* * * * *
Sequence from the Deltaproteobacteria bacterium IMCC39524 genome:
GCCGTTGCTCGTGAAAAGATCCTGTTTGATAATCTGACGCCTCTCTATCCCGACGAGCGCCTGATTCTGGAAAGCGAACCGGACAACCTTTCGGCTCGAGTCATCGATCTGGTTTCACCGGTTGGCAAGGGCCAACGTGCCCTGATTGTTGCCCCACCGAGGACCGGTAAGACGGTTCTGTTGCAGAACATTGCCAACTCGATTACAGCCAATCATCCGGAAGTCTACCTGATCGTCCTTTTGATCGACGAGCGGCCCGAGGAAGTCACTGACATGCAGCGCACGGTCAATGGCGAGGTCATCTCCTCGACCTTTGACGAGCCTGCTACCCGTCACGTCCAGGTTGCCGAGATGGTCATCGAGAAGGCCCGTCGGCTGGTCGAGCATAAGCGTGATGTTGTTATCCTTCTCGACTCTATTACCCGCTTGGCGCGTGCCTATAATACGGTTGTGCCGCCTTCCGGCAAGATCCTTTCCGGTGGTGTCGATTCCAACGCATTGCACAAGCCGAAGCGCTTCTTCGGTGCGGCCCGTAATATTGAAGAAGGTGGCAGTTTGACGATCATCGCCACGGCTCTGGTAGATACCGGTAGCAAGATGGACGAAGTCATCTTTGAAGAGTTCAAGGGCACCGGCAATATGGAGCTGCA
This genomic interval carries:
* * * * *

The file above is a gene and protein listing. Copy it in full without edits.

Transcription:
Sequence from the Deltaproteobacteria bacterium IMCC39524 genome:
GCCGTTGCTCGTGAAAAGATCCTGTTTGATAATCTGACGCCTCTCTATCCCGACGAGCGCCTGATTCTGGAAAGCGAACCGGACAACCTTTCGGCTCGAGTCATCGATCTGGTTTCACCGGTTGGCAAGGGCCAACGTGCCCTGATTGTTGCCCCACCGAGGACCGGTAAGACGGTTCTGTTGCAGAACATTGCCAACTCGATTACAGCCAATCATCCGGAAGTCTACCTGATCGTCCTTTTGATCGACGAGCGGCCCGAGGAAGTCACTGACATGCAGCGCACGGTCAATGGCGAGGTCATCTCCTCGACCTTTGACGAGCCTGCTACCCGTCACGTCCAGGTTGCCGAGATGGTCATCGAGAAGGCCCGTCGGCTGGTCGAGCATAAGCGTGATGTTGTTATCCTTCTCGACTCTATTACCCGCTTGGCGCGTGCCTATAATACGGTTGTGCCGCCTTCCGGCAAGATCCTTTCCGGTGGTGTCGATTCCAACGCATTGCACAAGCCGAAGCGCTTCTTCGGTGCGGCCCGTAATATTGAAGAAGGTGGCAGTTTGACGATCATCGCCACGGCTCTGGTAGATACCGGTAGCAAGATGGACGAAGTCATCTTTGAAGAGTTCAAGGGCACCGGCAATATGGAGCTGCA
This genomic interval carries: